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Attention all fellow bloggers – I need your help to try to earn a cash award for Isurvive. I wrote all about Isurvive on my last blog entry.

Isurvive could split $6,000 with four other worthy charities if we can get enough bloggers to write a brief blog entry about the charity. Isurvive operates on a shoestring budget, so (assuming that the cash award is split five ways), $1,200 will go a long way toward covering the 1-800 number and server charges for providing 24/7 support for child abuse survivors.

According to the latest tally, which you can view here, we only need around 17 bloggers to promote Isurvive on their blogs in order to move into second place. (As of when I am posting this, my blog entry from today was not yet tallied. I have another one coming tomorrow from my professional adoption blog as well.)

It will only take a few minutes to pop up a quick blog entry about this wonderful resource, and it could make a HUGE difference to a worthy charity. The deadline is June 6, 2009, so we don’t have much time.

If you would like to help out, please be sure to copy the following text into the bottom of your blog entry:

This blog post is part of Zemanta’s “<a href=”http://www.zemanta.com/bloggingforacause/”>Blogging For a Cause</a>” campaign to raise awareness and funds for worthy causes that bloggers care about.

This is how Zemanta tracks the blog entries. Thanks for your help!

Photo credit: Lynda Bernhardt

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A fellow member of Isurvive, my favorite message board for survivors of child abuse, told me about Zemanta, which donates money to not-for-profit organizations that make a difference. The fellow member wrote about Isurvive on her blog, My Monster Has a Name. I am now going to do the same thing.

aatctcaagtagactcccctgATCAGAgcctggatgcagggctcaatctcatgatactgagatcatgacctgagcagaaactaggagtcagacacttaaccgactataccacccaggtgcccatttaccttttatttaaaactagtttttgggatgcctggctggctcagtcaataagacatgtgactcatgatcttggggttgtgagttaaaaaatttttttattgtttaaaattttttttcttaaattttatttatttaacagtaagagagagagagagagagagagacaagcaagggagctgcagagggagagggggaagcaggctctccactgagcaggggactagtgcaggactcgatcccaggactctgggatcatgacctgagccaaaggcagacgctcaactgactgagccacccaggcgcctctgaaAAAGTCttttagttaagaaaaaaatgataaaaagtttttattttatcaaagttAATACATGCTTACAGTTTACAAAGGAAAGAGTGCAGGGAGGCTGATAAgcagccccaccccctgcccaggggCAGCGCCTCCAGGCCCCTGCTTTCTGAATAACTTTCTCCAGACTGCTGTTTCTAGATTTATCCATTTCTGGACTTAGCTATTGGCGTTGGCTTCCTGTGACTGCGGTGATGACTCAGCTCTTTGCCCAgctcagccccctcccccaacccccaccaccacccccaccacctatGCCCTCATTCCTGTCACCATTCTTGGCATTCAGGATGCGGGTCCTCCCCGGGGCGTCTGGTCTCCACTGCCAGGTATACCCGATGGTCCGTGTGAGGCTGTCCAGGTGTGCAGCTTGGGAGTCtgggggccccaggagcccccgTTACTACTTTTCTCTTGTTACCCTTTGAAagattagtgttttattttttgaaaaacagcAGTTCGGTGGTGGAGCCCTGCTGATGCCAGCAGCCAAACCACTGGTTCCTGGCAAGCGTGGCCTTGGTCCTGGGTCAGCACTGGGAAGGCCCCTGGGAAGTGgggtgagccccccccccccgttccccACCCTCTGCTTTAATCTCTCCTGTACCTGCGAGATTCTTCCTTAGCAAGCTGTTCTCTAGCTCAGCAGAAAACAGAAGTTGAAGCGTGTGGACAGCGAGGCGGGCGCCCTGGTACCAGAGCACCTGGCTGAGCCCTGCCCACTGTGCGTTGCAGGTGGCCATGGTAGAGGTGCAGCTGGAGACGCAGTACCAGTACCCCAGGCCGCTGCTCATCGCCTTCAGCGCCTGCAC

In November 2003, I started having flashbacks of being sexually abused by my mother. I thought I was losing my mind, and yet I knew that this was my truth. My life finally made sense – the eating disorder, panic attacks, nightmares, compulsive truth-telling, perfectionism, obsessive compulsive disorder, suicidal urges, etc. suddenly formed a profile of a child abuse survivor rather than being a bunch of separate, unrelated issues.

Isurvive quite literally saved my life. If I had not found Isurvive in my quest to understand what was going on with me, I might have taken my own life. I did not believe that I had the strength to face my sordid past. When I found Isurvive, I found a place filled with people just like me. For the first time in my life, I fit in somewhere! People who had experienced the same things that I was now experiencing were telling me that I was going to be okay. They walked me through the healing process. They believed me when I shared my “unbelievable” stories. They had faith in me to survive the healing process when I, myself, doubted from moment to moment whether the process was survivable.

Since then, I recovered so many memories of horrendous abuse that I now understand why I had so few memories of my childhood before the flashbacks. Through the urging of my newfound friends at Isurvive, I found a therapist. Isurvive offered a wonderful supplementation to therapy – a place where people understood and could tell me from a place of experience that I could survive the healing process.

Six years later, I serve on the Board of Directors for Isurvive. I have registered this blog as an Amazon affiliate, and every dime earned in commissions is mailed directly to Isurvive so that Isurvive can continue helping child abuse survivors in the same way that it once helped me.

Over the last six years, I have met, supported, and by supported by hundreds, if not thousands, of child abuse survivors at Isurvive. My life is so much richer for having been touched by these very giving people – all people who were once wounded beyond imagination and now have the courage to reach out and help heal others.

Note to readers — If Isurvive has touched your life, please consider writing about Isurvive on your own blog. If Isurvive gets enough blog entries, the charity could receive a cash award to help further its efforts.

This blog post is part of Zemanta’s “Blogging For a Cause” campaign to raise awareness and funds for worthy causes that bloggers care about.

Photo credit: Lynda Bernhardt

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Hi, everyone!

I just wanted to leave you a quick administrative note about immediate support and feedback.

While I want to help everyone that I can, I have personal limitations. I am a mother of a child with ADHD who has been transitioning off one medication and onto another. I am very active in my kid’s school (put in over 10 volunteer hours last week for a big event at his school). I am starting a new part-time job for which I have been in intensive training for the past month. I write a professional blog for Adoption Under One Roof. I write this blog. I go through periods of struggling with emotional flashbacks where I have trouble doing any of the above. And now I have a cold, which has me feeling miserable at the moment.